Do you use CHEGG, CourseHero, Github, and similar “tutoring” sites or are you in a study group through Facebook or Wechat?

Legitimate use vs contract cheating

It might be helpful for you to know that if you access any of these types of resources, even if it is for legitimate help with assignments or exams, the University is likely to consider that you may have engaged in contract cheating, which carries a potential penalty of one or more semesters suspension from your degree. While there are some legitimate uses for some of these sites, e.g., storing code in Github, if you paid a subscription fee or have uploaded course notes and materials, it is unlikely to be considered as legitimate. Legitimate cooperation with an external resource or other student is where you discuss general themes or concepts, and do not share any answers or detailed methods of arriving at answers. Check this link for more information.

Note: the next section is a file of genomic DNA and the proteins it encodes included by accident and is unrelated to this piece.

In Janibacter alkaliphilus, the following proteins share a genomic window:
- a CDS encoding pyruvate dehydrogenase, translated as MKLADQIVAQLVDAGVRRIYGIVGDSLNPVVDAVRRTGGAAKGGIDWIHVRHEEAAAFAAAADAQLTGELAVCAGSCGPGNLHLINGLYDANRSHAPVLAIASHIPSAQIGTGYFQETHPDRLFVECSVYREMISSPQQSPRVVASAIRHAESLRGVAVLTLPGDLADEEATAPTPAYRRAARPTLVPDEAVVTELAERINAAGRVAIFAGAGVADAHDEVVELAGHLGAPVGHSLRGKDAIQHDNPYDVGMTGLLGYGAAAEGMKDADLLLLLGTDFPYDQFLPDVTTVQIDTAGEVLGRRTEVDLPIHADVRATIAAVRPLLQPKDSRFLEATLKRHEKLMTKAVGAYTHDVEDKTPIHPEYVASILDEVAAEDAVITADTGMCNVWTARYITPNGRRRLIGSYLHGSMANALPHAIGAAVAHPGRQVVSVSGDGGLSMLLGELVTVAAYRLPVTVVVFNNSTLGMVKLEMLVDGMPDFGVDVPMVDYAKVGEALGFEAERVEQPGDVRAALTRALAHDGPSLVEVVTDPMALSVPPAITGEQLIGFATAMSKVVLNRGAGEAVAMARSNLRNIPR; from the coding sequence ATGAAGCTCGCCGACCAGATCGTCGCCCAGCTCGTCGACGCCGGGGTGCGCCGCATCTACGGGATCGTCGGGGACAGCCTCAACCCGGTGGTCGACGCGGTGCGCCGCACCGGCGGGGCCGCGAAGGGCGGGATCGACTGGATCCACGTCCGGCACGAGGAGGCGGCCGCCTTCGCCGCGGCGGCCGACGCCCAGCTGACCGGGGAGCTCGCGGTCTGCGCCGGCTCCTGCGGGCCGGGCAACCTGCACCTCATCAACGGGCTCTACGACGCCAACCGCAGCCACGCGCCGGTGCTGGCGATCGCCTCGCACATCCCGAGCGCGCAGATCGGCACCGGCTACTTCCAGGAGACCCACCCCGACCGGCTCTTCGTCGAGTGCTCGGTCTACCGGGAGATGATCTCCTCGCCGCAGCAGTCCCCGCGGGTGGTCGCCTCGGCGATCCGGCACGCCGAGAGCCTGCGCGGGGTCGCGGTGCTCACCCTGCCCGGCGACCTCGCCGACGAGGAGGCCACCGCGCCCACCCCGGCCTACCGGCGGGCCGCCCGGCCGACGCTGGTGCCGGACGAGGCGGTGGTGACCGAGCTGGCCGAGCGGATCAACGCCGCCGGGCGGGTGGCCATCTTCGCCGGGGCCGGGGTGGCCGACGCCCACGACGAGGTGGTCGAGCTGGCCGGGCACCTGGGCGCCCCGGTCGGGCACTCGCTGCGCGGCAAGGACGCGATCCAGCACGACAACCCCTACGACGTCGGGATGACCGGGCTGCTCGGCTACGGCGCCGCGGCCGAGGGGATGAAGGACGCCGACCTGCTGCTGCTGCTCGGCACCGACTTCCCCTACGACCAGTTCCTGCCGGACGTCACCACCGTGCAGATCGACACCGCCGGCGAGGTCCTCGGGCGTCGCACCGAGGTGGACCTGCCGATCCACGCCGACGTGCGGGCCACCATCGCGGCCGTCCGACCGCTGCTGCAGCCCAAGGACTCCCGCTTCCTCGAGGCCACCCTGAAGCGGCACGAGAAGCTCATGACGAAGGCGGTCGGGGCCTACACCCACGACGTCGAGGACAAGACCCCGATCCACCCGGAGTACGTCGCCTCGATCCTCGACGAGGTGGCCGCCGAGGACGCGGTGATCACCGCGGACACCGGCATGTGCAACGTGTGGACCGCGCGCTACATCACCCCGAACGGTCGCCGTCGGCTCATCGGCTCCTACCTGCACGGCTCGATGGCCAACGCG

How they know

Due to recent changes in legislation, “tutoring” companies are required to provide the University with user email addresses, IP addresses, and all details of the activity on the site. Plagiarism software such as Turnitin may also alert the Uni to similarity potentially caused by these types of sites.

What you should you do

If you have used a service that may be considered contract cheating, cancel your subscription, and stop using the site or group. Ask your tutor or lecturer what alternatives they can suggest. If you have been accused of a breach of academic integrity or academic misconduct talk to an SRC caseworker about how to respond.

Facebook and Wechat Groups

Asking questions and sharing answers through a group chat is often considered academic dishonesty. If you are in a group that asks or shares answers to assessments leave the group. Only ask or share what you would be happy to do openly in a tutorial, that is, concepts and ideas, rather than specific answers to assessments.